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The skywatching year gets off to a great start this evening, with a line-up of the Moon and two planets.
As twilight begins to wane, look for the crescent Moon low in the southwest, with earthshine lighting up the dark portion of the lunar disk. The planet Venus shines as the “evening star” to the upper left of the Moon. And farther to the upper left, you’ll come to the planet Mars, which looks like a fairly bright orange star.
We have many such encounters to look forward to this year, as the Moon teams up with many bright planets and stars.
The biggest of these encounters is the most spectacular of all astronomical events: a total solar eclipse. It’ll knife across the United States on August 21st, slicing through Oregon and across the Midwest before departing the country at South Carolina.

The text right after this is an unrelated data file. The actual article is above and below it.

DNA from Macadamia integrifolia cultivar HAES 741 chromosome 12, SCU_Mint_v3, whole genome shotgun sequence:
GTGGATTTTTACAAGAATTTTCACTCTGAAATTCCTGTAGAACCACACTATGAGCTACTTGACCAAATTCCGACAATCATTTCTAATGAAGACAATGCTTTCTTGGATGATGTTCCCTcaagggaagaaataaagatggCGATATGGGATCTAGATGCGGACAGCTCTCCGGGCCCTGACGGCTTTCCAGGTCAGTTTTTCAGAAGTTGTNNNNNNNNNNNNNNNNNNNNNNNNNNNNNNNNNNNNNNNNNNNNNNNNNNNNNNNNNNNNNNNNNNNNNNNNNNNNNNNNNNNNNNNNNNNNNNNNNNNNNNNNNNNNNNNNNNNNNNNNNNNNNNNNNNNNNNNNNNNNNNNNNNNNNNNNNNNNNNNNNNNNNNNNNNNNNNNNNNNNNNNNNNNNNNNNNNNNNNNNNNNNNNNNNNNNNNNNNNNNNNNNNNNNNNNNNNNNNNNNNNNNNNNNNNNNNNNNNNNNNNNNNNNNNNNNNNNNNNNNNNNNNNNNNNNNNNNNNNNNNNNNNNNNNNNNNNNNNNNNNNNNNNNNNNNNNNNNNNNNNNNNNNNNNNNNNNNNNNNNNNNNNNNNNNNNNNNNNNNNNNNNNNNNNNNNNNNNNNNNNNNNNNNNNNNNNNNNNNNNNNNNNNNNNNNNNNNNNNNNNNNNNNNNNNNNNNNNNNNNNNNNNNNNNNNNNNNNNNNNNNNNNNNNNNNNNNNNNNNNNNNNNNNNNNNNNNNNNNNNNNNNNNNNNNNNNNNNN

Along that path, day will turn to night for a couple of minutes, and the Sun’s hot outer atmosphere — the silvery corona — will glisten around the intervening Moon. The eclipse will pass near several big cities, including Portland, Oregon; Kansas City, St. Louis, and Nashville.
And encounters will continue beyond Earth as well, as spacecraft study the worlds of the solar system from up close. One of those craft will stage its final encounter in September. Cassini will plunge into Saturn’s atmosphere — ending a decade of encounters with the planet, its rings, and its amazing moons.
We’ll have more about the Moon and its beautiful companions tomorrow.
Script by Damond Benningfield
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